I’ve spent the past decade actively engaging in Arctic research in both the Nordics and Canada. Over the course of this time, I noticed that gender-related issues were often relegated to gender-specific conferences. I also noted that the equal representation of women and their perspectives often remained missing from debates, despite their critical role in community, their societal and political engagement, and their high level of expertise across different issue areas. This became especially visible once the number of Arctic conferences, events, and policy-meetings ballooned over the past decade. Initiatives focusing on the challenges and successes of Arctic women remained few and far between, while conversations related to gender remained on the margins. 

Together with my colleague and friend, Gosia Smieszek, we set out to change this trajectory. In 2018, with a grant from the Nordic Research Foundation, we brought together women from across the Circumpolar North to participate in a two-day event titled “Women of the Arctic: Bridging Policy, Research, and Lived Experience” at the University of the Arctic Congress in Helsinki, Finland. Building on ongoing efforts to better understand gender equality in the Arctic, we sought to carve out a non-academic space for women to explore their roles and contributions to northern policymaking, research, exploration, art, activism, and daily life. This included a collaboration with The Arctic Cycle – a New York-based arts organization that uses theatre to foster dialogue about the global climate crisis – who wrote and presented an original play focused on the intersections of climate change and human trafficking in the Arctic. We also partnered with creative communications collective What Took You So Long to document the event and film interviews with speakers and participants about their professional and personal stories. These materials – including 100+ video interviews – can be found on our digital storytelling platform.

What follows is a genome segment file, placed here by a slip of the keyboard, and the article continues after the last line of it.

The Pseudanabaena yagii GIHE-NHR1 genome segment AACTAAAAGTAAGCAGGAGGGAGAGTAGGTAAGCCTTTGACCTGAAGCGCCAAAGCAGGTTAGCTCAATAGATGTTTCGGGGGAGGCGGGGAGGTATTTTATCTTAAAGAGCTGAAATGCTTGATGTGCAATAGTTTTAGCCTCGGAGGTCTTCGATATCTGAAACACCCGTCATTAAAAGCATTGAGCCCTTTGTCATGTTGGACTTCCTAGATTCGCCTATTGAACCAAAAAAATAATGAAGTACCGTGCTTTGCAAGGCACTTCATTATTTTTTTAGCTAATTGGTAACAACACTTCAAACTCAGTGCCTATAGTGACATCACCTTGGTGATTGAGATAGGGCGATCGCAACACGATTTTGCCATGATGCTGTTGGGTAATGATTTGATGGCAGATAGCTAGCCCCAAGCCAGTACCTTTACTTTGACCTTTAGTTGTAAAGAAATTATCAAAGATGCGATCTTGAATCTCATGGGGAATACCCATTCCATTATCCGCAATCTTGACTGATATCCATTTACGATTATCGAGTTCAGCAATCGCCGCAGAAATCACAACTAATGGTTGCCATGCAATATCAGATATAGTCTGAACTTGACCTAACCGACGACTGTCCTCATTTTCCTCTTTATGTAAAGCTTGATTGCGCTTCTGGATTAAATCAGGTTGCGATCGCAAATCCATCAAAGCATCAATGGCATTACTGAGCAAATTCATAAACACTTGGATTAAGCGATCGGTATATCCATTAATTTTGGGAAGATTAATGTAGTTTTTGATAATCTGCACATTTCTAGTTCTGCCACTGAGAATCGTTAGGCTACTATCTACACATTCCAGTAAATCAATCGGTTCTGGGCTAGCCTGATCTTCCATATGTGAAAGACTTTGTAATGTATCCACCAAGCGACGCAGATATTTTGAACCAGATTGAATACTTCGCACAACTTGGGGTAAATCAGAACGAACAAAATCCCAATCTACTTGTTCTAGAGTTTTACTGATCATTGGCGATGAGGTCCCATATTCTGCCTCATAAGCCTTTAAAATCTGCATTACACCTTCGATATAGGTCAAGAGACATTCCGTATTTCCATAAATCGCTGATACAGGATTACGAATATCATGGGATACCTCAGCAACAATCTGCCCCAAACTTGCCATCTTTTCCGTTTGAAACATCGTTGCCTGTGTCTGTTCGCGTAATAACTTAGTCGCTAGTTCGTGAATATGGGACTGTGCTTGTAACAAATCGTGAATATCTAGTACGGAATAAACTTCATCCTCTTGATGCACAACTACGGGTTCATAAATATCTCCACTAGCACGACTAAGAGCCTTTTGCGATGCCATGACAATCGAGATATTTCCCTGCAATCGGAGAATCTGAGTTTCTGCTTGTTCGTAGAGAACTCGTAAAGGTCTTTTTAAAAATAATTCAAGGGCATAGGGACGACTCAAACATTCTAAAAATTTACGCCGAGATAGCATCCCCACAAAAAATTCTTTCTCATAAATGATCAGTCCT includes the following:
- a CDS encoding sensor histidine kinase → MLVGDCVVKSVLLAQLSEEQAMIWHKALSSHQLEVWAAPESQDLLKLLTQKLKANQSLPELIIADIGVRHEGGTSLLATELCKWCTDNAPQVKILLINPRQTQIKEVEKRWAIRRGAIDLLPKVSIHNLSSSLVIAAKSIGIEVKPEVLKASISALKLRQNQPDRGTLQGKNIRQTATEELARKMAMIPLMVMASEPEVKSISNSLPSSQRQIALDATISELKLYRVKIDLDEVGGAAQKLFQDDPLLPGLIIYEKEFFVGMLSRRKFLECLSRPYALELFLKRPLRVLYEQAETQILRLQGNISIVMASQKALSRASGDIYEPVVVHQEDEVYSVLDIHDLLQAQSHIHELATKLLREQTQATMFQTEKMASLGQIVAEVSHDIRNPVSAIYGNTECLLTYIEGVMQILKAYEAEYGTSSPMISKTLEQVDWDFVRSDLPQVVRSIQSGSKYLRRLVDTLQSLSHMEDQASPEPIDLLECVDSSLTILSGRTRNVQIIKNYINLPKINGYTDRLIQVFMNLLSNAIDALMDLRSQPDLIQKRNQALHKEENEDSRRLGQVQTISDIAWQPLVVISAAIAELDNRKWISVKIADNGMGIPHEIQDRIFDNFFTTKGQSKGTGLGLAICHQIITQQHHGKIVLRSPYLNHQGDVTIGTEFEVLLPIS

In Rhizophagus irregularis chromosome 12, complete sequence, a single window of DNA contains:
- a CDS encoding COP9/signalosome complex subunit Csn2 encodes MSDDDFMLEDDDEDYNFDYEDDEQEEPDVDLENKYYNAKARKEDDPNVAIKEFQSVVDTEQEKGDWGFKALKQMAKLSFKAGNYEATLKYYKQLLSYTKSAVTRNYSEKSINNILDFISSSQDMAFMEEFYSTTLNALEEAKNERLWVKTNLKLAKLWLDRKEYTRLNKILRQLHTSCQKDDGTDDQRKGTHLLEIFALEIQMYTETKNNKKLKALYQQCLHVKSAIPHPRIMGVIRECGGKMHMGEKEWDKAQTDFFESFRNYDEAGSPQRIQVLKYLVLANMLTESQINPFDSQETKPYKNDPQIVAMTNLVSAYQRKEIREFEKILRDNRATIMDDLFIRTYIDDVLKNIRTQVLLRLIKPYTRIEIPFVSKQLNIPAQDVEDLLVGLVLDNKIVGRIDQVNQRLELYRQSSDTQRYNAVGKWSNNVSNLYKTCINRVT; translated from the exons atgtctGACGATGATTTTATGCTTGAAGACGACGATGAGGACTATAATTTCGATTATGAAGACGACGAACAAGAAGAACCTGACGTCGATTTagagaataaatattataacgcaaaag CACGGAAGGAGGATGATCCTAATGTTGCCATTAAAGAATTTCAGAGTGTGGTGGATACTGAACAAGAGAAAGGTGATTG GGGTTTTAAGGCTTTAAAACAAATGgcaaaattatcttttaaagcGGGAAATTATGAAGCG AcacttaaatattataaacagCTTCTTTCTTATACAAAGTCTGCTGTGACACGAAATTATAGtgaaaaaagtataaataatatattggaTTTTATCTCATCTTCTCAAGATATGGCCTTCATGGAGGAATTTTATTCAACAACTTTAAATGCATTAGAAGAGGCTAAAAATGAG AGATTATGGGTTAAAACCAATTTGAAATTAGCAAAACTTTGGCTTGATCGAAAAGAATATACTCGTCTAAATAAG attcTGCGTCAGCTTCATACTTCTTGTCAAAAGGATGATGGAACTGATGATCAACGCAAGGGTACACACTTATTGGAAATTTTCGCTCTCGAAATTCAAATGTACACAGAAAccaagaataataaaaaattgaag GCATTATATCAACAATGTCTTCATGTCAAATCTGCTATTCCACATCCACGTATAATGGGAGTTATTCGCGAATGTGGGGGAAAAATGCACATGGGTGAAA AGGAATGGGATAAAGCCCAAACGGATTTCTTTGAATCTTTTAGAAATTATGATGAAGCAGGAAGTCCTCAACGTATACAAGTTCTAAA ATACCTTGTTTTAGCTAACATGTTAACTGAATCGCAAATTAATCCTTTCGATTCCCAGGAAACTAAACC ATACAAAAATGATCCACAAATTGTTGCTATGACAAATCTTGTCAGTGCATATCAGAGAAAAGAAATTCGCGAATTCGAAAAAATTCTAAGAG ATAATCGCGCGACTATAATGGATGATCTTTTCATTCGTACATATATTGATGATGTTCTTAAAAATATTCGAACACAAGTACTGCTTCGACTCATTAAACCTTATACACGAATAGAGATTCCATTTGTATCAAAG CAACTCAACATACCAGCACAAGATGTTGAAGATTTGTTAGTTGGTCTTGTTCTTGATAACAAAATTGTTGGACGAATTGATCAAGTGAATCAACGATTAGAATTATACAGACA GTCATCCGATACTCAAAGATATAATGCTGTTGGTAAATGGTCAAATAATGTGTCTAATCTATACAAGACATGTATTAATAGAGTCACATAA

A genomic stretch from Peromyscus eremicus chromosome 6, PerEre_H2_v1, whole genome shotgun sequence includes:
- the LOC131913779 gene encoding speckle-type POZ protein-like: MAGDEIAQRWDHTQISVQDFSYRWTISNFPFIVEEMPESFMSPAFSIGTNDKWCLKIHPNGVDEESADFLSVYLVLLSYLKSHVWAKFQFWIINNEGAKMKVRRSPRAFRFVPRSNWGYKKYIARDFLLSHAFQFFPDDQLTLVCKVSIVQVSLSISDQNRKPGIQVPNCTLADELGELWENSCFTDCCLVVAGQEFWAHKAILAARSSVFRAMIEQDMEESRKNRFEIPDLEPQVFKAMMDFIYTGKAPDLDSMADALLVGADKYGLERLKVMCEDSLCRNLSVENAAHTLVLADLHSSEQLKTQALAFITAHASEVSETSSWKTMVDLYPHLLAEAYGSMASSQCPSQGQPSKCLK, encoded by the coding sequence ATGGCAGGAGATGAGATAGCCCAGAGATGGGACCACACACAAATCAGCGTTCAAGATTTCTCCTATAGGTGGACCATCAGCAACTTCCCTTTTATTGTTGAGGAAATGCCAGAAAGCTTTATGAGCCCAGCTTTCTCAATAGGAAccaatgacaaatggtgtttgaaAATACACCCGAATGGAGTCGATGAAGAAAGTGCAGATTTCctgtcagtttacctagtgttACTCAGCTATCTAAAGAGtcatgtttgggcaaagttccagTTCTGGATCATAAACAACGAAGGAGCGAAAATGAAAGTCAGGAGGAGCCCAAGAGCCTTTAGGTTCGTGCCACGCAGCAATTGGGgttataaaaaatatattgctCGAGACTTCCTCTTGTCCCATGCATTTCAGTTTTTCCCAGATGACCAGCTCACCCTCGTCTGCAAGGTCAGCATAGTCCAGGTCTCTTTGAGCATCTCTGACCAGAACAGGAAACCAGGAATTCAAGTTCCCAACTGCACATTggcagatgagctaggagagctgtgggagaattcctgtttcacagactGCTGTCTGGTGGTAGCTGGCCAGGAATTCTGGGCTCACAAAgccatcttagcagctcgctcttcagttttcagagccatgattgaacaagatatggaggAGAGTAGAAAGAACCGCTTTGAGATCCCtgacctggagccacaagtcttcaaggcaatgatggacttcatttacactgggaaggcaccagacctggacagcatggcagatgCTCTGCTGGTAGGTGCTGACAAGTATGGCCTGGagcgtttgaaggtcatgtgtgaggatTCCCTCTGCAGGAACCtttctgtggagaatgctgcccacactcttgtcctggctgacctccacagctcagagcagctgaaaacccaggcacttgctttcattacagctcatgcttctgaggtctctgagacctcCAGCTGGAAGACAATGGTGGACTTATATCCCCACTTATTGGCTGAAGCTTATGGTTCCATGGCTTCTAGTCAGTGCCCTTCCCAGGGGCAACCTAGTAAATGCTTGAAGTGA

Inspired by the many incredible women that we met in Helsinki, and with a desire to maintain a long-term focus on the issues that were raised, we decided to register “Women of the Arctic” as a non-profit association in Finland in 2018. Since then, my passion for these issues continues to be reinforced by the women I have the privilege of interacting and working with.

What are your future plans? 

I foresee a medley of academic and non-academic endeavours. Over the past three years, I have done my best to juggle my doctoral research with my work related to gender in the Arctic. In applying for the Killam Postdoctoral Fellowship, I made a concerted effort to bring together these two areas of my work. By the time I had finished writing my dissertation, I knew that I wanted to continue to focus my work on the 1982 United Nations Convention on the Law of the Sea (UNCLOS), one of the fundamental frameworks governing our oceans and the Arctic. I am curious about how it seeks to manage the complex geophysical and social-ecological changes related to the Arctic Ocean. Specifically, my project looks at the application of the Convention to women in the context of the Arctic marine space and maritime activities. It is also set to include fieldwork interviews in Alaska which are dependent on the status of international travel in light of the ongoing pandemic. Still, my undertaking of this project at Schulich Law seems particularly serendipitous after Professor Seck recently introduced me to the work of Elisabeth Mann Borgese, a former professor at Dalhousie and founder of the International Ocean Institute, on the oceans and gender. Beyond this project, I look forward to spending some time revisiting and publishing my doctoral research.